We’ve begun the war in Iraq, the peaceniks and those of us who espoused further diplomatic means have been pushed aside. So now what?
I live in “alternative” Boulder, Colorado, so it was no surprise to me that this afternoon there was a big peace rally with “impeach the president”, “what’s the real story, George?”, “oil is not a good justification for war”, “war is terrorism” and similar banners. Yesterday would have been a different story (I’m not at all in favor of what I believe is our heavy-handed action in the Middle East and have agitated for us paying more attention to the United Nations as a primary diplomatic body) but today I really wanted to ask the demonstrators “so what exactly do you think is our alternative now that the war has started?” Surely no-one is na�ve enough to think that we can just ‘back out’ and say ‘sorry’ at this point, even the most confirmed peacenik?
It’s a dilemma for many Americans, I believe, because as much as we might not want to be a part of the current military action, we can’t pull out. So we must rally and support our troops and pray for a quick, bloodless end to this fracas and madness.
To try and address the inevitable comparison, I don’t believe that Vietnam was the same situation at all. In fact, now that I think about it, wasn’t it the fault of the French that we were suckered into the region in the first place? In Vietnam we were “keeping the world safe for democracy” and were less concerned about the welfare of the South Vietnamese peoples. In this case our rhetoric (at least) is all about the welfare of the Iraqi peoples and our desire to ensure that, by acting preemptively, we minimize and contain the threat ostensibly posed by Hussein and his minions. Vietnam dragged on and on because we were in a tactical situation where we had a substantial disadvantage. In Iraq we have every advantage with an overwhelming force armed with the most advanced weaponry in the world, a strong air force with little, if any, meaningful resistance, etc. If it comes down to a door-to-door struggle in Baghdad, I believe that, again, it’s a finite and easily contained space and that, while inevitably bloody, it’s doable. The jungles of Vietnam were quite a different story, even after defoliants were used to ‘eliminate’ the jungle regions entirely.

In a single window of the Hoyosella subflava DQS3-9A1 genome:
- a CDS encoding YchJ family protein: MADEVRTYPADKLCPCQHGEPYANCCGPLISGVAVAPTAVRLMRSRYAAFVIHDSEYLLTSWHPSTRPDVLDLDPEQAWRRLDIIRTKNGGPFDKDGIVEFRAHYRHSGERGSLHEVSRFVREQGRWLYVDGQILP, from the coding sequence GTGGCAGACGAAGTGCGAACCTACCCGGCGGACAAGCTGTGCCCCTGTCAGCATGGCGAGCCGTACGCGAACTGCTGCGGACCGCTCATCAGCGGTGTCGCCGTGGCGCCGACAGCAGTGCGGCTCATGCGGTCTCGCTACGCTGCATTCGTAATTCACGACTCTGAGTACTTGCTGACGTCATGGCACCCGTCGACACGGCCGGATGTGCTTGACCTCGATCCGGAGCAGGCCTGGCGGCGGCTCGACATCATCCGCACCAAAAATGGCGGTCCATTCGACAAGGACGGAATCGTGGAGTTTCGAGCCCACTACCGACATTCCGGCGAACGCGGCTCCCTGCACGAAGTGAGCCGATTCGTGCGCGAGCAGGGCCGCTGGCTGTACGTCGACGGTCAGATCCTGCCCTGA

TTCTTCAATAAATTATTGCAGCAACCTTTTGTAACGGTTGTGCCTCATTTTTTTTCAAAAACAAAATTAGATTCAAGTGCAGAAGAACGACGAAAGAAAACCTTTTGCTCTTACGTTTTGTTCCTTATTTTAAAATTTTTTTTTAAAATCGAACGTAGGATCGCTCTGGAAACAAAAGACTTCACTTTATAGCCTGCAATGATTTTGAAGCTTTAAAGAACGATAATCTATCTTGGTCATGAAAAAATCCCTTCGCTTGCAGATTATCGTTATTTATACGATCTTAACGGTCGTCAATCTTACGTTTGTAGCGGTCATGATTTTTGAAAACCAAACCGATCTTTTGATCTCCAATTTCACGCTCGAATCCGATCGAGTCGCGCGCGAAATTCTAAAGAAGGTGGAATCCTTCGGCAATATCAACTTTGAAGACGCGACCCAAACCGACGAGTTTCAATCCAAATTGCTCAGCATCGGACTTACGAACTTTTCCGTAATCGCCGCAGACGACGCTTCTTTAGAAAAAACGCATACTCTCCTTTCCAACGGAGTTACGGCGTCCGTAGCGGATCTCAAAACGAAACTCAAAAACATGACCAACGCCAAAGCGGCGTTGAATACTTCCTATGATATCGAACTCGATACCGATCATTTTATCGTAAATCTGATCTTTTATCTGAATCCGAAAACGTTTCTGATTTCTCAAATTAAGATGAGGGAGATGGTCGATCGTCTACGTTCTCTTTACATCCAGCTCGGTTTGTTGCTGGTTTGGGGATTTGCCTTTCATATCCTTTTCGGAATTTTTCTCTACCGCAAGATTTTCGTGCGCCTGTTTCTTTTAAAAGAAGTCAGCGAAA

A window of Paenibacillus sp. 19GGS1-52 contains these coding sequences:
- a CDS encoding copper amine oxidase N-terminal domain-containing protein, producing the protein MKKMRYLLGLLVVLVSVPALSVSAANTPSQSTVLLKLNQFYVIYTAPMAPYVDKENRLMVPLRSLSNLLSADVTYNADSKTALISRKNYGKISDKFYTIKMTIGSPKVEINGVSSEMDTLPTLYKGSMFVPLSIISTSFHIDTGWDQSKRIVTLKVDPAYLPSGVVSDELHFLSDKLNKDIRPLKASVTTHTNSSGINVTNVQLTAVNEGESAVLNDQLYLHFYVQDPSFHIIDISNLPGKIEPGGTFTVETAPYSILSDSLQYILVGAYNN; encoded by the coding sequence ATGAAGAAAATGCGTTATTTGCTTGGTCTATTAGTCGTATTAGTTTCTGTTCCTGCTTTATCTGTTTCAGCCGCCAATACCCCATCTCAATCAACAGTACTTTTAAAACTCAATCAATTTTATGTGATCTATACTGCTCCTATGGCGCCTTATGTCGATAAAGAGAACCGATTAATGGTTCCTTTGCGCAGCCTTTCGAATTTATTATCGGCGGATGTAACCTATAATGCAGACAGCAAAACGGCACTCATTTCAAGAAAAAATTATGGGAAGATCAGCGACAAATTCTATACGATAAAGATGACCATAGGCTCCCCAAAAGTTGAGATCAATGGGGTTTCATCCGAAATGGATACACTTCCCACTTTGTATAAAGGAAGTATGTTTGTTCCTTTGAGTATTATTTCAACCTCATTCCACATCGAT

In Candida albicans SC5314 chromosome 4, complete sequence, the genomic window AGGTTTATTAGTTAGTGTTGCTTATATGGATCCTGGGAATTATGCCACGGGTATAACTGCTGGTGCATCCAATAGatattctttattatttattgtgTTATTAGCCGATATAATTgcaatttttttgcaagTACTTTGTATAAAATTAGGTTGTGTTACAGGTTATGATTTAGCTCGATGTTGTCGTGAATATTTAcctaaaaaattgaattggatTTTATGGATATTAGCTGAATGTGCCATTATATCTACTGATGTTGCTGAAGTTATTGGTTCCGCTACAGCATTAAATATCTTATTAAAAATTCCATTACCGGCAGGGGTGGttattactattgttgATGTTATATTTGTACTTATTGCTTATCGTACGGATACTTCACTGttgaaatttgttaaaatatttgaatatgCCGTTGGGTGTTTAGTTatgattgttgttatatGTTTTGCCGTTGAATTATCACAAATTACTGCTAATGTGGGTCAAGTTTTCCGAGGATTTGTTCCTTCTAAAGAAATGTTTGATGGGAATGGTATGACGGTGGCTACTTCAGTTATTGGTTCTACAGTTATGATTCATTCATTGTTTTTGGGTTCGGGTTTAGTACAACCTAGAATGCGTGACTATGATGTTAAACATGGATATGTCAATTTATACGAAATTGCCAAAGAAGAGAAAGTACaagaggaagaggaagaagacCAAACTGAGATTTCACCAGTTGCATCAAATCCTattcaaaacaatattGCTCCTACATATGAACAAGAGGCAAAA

That’s my two cents.
And being able to express my opinion without worrying about Brownshirts or Stazi knocking on my door tonight is one primary reason that we’re a great nation. The right to disagree, even vehemently, is a powerful and amazing right, one that precious few other nations share. And while I might not agree with the demonstrators today, I definitely and wholeheartedly support their right to demonstrate and even call for an impeachment. That’s what differentiates America from Iraq (along with a lot of other things!)